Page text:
Planetary Science by Space Missions
Exploring the Subsurface Ocean of Europa: The Europa Clipper Mission
In May 2015 the NASA announced a flagship mission to explore the habitability of the Jovian ice moon Europa that harbours a huge sub-surface ocean. One of the 10 instruments is a Surface Dust Analyser (SUDA), which will carry out key measurements to characterize the composition of the icy moons surface as well as its sub-surface ocean. Surface ejecta, generated by the ambient micro-meteoroid bombardment that erodes the surface, are naturally present on all atmosphereless moons like Europa - they are enshrouded in clouds of ballistic dust particles. In situ mass spectrometric analysis of these grains impacting onto SUDA reveals their composition as characteristic samples of Europa's surfaces at each flyby. The particles can be traced back to their point of origin, linking them to surface features and allows compositional mapping with in situ techniques.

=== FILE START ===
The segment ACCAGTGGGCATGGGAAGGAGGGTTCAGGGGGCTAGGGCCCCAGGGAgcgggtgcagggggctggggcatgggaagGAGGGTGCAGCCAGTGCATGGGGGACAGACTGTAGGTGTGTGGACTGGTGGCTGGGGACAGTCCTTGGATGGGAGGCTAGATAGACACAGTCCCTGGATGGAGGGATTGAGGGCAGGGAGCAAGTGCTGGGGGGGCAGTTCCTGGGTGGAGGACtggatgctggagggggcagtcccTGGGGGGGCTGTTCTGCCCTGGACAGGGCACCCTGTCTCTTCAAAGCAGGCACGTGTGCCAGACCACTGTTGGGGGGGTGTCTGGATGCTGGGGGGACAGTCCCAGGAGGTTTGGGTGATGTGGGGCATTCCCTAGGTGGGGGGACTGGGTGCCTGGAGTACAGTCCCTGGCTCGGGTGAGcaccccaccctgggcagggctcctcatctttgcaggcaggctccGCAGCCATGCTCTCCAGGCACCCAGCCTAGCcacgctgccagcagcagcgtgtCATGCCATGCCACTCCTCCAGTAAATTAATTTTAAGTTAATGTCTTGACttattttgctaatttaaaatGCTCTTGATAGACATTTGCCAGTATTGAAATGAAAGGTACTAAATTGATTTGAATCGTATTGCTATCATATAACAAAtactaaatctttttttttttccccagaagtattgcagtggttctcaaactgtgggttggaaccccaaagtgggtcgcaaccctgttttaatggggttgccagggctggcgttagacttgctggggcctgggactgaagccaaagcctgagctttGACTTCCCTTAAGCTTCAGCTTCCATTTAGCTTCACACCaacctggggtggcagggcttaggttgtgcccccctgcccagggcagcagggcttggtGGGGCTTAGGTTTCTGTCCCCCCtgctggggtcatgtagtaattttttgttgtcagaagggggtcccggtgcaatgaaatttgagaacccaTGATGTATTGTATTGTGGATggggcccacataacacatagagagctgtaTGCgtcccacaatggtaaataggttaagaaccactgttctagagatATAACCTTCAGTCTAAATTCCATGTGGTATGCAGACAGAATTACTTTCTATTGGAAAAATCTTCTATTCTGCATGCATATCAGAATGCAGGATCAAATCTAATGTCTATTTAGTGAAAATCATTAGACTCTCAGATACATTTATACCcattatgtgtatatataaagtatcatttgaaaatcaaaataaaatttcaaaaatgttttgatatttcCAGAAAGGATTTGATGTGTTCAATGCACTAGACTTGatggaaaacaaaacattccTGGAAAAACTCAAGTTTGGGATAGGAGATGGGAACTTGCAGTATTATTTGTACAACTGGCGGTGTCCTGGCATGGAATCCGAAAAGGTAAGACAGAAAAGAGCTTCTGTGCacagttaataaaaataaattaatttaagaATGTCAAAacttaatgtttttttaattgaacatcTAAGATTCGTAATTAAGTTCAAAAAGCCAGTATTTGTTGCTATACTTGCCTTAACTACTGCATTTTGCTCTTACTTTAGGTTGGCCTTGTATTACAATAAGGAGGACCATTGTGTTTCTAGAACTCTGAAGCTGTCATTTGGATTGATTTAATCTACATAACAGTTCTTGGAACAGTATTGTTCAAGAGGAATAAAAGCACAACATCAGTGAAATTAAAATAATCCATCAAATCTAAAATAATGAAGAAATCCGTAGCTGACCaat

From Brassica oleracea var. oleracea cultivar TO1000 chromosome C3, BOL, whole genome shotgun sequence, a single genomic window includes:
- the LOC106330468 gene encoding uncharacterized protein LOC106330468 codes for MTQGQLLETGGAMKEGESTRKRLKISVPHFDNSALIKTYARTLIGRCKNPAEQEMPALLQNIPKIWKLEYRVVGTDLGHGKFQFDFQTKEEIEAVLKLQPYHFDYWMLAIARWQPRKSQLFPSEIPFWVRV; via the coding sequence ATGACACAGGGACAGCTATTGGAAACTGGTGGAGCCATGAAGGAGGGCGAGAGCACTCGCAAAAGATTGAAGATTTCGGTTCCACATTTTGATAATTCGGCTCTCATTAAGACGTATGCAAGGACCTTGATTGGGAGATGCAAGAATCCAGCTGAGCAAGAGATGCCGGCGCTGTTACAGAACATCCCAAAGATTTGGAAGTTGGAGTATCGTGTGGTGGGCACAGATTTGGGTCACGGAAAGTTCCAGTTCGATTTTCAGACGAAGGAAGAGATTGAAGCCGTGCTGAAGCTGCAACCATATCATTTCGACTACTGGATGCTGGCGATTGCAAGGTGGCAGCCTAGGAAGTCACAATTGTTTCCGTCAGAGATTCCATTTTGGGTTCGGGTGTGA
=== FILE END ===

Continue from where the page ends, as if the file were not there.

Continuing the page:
Recent observations with the Hubble space telescope indicated plume activity on Europa. This would allow the Europa clipper to direct sample fresh material emerging from the sub-surface in a similar way as Cassini-Huygens did at Enceladus.
SUDA is lead by LASP at the University of Colorado in Boulder and supported by our research group in Heidelberg. The spacecraft is scheduled for a launch in 2022 arriving at Jupiter a few years later. As a Co-Investigator the head of our group, Dr. Frank Postberg, is in charge of the spectral analysis of Europa’s surface and subsurface material. In the near future I will start to establish an extensive spectrum-library of analogue materials with the laser-assisted mass spectrometer described below.